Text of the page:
See this post of DeLong’s that is a “reply” to an earlier Bob Murphy post about Hoover and “liquidationism”.  First, DeLong cuts off the part of Murphy’s post where he provides the evidence that Hoover rejected that view and that it did not dominate his administration.  Brutally dishonest.  Bob replies in the comments, and I follow up.  DeLong then truncates the part of MY comment where I point to Larry White’s JMCB paper that demonstrated that even MELLON was not a “liquidationist” and neither were the Austrians.  DeLong can wave his hands all he wants, but it doesn’t make him right on this one.


UPDATE: From the Underbelly comes sensible advice:

Josh Wright and Steve Horowitz (and commentators) are bent out of shape with Brad DeLong for deleting (or editing) comments. I suspect they’ve got a point; I’ve been deleted a few times over the years. Couple of times I figured it was a judgment call, and Brad was probably right. Couple of times, it seemed to me more like outright thought control but I figured it was his blog and not a big deal.

But Josh and Steve and I are not the only ones I’ve heard make this point. And just in general–well, put it this way: DeLong’s is a great blog. it almost always in the top ten in my aggregator Trendline (right now it is third place in number, first in content). Unfailingly interesting, challenging and thought-provoking.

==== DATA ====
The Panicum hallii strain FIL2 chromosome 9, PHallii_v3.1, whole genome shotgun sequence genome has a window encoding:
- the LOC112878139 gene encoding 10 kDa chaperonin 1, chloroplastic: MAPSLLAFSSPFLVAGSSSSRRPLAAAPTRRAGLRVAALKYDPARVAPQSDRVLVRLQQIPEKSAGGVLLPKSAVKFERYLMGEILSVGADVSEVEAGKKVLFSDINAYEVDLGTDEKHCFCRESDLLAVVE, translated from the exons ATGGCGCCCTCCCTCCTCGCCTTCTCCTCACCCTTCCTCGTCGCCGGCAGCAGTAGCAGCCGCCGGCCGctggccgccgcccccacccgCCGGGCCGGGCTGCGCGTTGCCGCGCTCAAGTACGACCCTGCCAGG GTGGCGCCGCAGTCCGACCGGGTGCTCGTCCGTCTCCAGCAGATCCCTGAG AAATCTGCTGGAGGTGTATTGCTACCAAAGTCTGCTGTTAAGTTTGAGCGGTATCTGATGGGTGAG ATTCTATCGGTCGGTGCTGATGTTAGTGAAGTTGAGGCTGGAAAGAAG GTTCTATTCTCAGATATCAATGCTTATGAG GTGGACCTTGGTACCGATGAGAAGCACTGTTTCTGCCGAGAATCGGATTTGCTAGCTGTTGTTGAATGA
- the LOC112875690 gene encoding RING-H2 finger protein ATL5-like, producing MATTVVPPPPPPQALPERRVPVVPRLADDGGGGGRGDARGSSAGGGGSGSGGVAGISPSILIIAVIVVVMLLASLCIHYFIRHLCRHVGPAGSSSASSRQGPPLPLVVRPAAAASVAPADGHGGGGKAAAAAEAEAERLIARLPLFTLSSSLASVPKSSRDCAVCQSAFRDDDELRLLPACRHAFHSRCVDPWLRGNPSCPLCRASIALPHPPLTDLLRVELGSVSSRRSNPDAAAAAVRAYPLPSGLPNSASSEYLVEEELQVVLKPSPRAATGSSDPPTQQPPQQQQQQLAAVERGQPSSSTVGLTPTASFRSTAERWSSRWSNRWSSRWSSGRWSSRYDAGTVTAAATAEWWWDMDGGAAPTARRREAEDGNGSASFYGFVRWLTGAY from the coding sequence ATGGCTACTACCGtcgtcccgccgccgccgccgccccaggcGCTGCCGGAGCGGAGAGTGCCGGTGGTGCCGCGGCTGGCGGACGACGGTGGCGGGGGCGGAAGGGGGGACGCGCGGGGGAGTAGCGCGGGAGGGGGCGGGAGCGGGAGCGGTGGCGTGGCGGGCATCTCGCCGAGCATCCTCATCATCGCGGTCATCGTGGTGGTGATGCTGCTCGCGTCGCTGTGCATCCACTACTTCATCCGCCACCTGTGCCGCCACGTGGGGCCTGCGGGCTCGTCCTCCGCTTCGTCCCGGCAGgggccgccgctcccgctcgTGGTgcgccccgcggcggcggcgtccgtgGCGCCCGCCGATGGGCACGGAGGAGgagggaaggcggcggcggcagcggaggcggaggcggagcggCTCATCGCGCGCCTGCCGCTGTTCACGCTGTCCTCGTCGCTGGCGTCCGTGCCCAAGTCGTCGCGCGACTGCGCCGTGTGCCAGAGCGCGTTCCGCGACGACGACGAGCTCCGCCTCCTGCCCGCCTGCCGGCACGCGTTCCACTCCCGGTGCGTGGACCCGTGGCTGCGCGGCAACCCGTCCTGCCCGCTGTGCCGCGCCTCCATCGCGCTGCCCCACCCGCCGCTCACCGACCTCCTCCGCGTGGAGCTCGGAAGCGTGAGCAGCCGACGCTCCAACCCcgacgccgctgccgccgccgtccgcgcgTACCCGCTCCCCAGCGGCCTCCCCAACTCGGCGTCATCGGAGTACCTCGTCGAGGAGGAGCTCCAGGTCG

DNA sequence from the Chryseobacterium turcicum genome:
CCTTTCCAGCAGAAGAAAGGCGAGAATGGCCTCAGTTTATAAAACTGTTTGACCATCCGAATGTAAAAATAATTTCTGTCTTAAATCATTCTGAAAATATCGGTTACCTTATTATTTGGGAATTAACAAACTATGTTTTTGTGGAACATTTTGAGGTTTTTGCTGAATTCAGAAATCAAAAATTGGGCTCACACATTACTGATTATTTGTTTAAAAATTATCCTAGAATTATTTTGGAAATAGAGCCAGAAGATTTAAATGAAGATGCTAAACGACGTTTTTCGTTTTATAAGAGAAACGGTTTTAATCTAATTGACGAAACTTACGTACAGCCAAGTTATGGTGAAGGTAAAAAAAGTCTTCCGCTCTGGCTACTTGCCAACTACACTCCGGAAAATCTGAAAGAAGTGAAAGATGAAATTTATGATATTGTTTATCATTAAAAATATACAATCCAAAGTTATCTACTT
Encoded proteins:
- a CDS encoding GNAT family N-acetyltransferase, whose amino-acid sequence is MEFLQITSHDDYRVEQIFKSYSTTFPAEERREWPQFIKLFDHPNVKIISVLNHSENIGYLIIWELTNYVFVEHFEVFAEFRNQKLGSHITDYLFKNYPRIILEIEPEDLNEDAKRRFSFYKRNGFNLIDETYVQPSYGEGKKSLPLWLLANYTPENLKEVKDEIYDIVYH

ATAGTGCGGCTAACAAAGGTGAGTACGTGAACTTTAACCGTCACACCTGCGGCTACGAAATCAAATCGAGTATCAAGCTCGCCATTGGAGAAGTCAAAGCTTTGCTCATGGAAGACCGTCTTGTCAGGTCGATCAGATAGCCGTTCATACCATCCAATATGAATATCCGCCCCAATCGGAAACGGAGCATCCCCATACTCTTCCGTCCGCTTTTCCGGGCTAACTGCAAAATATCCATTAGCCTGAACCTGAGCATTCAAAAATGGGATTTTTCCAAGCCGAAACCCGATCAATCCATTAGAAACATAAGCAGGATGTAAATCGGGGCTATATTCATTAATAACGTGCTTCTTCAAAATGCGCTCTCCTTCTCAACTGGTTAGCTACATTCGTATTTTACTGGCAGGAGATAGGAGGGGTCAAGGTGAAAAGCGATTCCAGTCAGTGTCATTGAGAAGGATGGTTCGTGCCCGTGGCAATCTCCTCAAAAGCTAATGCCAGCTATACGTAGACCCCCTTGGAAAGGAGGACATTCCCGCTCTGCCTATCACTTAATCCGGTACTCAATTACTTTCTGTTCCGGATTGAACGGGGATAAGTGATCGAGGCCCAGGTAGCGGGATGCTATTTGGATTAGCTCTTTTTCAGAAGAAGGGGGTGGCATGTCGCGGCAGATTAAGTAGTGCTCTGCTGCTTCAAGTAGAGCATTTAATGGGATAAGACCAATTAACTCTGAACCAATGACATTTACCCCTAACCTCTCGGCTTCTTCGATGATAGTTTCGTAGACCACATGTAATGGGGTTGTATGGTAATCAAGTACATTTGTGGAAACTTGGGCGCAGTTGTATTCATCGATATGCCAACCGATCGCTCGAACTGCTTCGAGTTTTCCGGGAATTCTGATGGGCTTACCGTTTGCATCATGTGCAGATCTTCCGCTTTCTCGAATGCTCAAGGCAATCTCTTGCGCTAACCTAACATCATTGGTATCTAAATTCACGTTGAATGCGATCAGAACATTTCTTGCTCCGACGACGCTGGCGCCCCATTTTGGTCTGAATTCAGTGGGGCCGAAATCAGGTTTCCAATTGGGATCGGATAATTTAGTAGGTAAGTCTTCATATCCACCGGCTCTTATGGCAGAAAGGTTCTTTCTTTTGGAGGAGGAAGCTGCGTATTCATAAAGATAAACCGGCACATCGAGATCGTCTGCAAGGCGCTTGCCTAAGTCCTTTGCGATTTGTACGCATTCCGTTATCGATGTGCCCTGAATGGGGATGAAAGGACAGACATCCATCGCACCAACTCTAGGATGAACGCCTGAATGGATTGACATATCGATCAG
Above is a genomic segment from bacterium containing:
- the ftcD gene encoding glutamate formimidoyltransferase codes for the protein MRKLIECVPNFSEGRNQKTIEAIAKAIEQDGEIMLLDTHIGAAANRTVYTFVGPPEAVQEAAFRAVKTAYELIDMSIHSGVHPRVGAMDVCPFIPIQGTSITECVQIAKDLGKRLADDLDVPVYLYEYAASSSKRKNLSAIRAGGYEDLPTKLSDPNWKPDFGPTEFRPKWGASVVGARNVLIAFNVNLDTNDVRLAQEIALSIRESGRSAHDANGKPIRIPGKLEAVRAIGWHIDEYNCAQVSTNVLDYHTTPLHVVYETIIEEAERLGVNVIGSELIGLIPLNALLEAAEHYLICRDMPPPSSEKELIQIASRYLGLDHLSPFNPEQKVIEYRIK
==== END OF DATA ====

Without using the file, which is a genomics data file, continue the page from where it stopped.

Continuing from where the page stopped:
But let’s face it, Brad is a rigid guy. His ferocious attacks on those with whom he disagrees are legend. But also self-defeating. I mean, discretion, baby! It is one thing to expose the bankrupt pretentions of the Washington Post Ombudsperson. And beating up on George Will is always the Lord’d work. But to come out with guns blazing against every ink-stained mediocrity who has a bad day–after a while, it takes on the unmistakable aroma of the Boy Who Cried Wolf.

So, Brad, baby! This is an intervention! This is a friend speaking! Lighten up! You’ve got a perfect right (perhaps an obligation) to delete the vicious, the vulgar and the hollow. But interesting people who disagree with you: look, just stop it! You’ll enhance your street cred and make an already=riveting weblog even more indispensable than it already is.

My colleague JW Verret has an interesting take on the bank bailout at

This deal was intended to bolster public confidence in banks, while at the same time minimizing the cost of the bailout when Treasury sells its shares once markets pick up. The form of equity Treasury has taken, and plans to take in the second round of the bailout, threatens to destroy both goals.  This is because governments have two unique qualities: immunity from insider trading laws and a political interest in using their shareholder power to pander to special interests.